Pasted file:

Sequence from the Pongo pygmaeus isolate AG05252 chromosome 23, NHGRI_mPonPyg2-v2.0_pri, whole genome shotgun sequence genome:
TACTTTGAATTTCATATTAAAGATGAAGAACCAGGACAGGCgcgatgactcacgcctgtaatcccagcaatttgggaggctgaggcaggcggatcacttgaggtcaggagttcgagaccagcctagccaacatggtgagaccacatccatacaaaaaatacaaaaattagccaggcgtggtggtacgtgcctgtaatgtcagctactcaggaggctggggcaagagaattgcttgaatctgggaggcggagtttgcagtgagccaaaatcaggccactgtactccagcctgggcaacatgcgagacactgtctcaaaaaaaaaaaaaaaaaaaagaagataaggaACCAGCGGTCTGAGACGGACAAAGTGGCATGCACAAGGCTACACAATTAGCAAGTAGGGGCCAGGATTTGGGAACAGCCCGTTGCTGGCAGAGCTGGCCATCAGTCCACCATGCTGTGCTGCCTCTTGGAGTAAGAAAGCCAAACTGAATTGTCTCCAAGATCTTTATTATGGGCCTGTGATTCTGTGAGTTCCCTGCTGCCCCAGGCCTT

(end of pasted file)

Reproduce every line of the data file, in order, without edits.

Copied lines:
Sequence from the Pongo pygmaeus isolate AG05252 chromosome 23, NHGRI_mPonPyg2-v2.0_pri, whole genome shotgun sequence genome:
TACTTTGAATTTCATATTAAAGATGAAGAACCAGGACAGGCgcgatgactcacgcctgtaatcccagcaatttgggaggctgaggcaggcggatcacttgaggtcaggagttcgagaccagcctagccaacatggtgagaccacatccatacaaaaaatacaaaaattagccaggcgtggtggtacgtgcctgtaatgtcagctactcaggaggctggggcaagagaattgcttgaatctgggaggcggagtttgcagtgagccaaaatcaggccactgtactccagcctgggcaacatgcgagacactgtctcaaaaaaaaaaaaaaaaaaaagaagataaggaACCAGCGGTCTGAGACGGACAAAGTGGCATGCACAAGGCTACACAATTAGCAAGTAGGGGCCAGGATTTGGGAACAGCCCGTTGCTGGCAGAGCTGGCCATCAGTCCACCATGCTGTGCTGCCTCTTGGAGTAAGAAAGCCAAACTGAATTGTCTCCAAGATCTTTATTATGGGCCTGTGATTCTGTGAGTTCCCTGCTGCCCCAGGCCTT